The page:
There is much talk and much hype about organ printing. We all seem to assume that we will eventually get a machine that will simply print a complete organ at the flick of a switch. Unfortunately its a lot more complex than that. Printing a full organ seems like a bad idea as the longer it takes to print, the more likely it is for the cells to die, etc
When I was doing my thesis it seemed more sensible to print parts as you would, for example, lego and then assemble the overall organ or tissue or limb. Printing in pieces means many parts can be printed in parallel. For example one could print 100 times faster of course if you had 100 printers each printing a piece of liver rather than one machine printing a whole liver.
There is also another advantage to this of course, printing smaller pieces means we can grow them out letting the cells do the work. All we do is simply guide them.
Also why do we need organs like what we currently have? Why can we not make the design more elegant, more efficient? Just because something has always been done a certain way does not mean there are not better ways to do it.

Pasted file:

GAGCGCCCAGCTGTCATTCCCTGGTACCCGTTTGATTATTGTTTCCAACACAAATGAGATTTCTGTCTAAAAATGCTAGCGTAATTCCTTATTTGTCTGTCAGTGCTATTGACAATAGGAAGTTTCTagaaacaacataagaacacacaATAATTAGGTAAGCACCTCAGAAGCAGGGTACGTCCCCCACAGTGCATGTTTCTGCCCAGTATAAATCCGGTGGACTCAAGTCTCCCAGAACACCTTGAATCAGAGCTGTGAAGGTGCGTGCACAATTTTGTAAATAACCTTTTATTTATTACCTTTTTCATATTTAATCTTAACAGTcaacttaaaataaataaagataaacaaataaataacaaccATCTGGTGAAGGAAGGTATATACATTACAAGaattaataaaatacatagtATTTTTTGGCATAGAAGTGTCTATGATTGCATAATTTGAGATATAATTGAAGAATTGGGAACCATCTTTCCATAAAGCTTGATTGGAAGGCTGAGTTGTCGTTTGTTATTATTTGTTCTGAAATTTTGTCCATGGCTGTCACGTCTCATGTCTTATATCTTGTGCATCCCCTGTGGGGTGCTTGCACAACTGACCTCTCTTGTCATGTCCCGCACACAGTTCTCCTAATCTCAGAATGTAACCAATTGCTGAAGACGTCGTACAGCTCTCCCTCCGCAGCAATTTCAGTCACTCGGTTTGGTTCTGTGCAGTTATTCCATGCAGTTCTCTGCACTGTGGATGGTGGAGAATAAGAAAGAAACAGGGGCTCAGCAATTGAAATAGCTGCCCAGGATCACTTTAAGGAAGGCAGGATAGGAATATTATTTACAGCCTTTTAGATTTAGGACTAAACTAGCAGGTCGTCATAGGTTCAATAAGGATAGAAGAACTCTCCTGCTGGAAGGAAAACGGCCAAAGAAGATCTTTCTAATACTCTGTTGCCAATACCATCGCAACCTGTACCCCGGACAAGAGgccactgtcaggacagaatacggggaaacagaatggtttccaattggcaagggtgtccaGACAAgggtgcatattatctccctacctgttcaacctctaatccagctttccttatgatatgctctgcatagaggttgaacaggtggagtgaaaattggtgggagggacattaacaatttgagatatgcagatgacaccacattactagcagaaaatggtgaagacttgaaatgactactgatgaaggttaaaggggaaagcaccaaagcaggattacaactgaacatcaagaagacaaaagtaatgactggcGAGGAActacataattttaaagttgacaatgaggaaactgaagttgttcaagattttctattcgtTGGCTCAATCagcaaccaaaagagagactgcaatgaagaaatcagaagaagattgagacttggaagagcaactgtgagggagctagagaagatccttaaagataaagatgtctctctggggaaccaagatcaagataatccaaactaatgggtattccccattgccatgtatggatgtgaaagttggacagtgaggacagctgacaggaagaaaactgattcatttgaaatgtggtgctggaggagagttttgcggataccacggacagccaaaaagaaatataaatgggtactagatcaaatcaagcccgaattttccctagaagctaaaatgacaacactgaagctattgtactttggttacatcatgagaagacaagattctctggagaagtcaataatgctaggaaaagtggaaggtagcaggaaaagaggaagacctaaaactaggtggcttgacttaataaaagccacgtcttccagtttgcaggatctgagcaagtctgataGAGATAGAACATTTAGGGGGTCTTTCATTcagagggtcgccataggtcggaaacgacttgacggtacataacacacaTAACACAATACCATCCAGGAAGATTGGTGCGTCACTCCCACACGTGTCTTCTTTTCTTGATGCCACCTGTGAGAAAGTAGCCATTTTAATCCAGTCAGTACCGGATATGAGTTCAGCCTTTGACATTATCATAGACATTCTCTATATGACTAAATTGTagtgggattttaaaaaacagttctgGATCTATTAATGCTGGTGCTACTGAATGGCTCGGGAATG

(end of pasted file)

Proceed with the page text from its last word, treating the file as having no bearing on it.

Aside from this, a simple printer that extrudes cells is not enough. When a builder builds a house, they need different tool and different materials for different jobs and thus it is the same with bioprinting. The machine needs to be able to use a series of tools with a series of materials.
Some aspects of bioprinting require precision, other aspects less so, thus we need different tools.
This is why we have built a hybrid bioprinter... but what is beyond this?
Well I do believe we are heading towards machines that can print directly into people or even 'people', surgery robots will also be bioprinters.
For sure there is a lot more interesting developments to come in bioprinting. But we need to think beyond simple extrusion...
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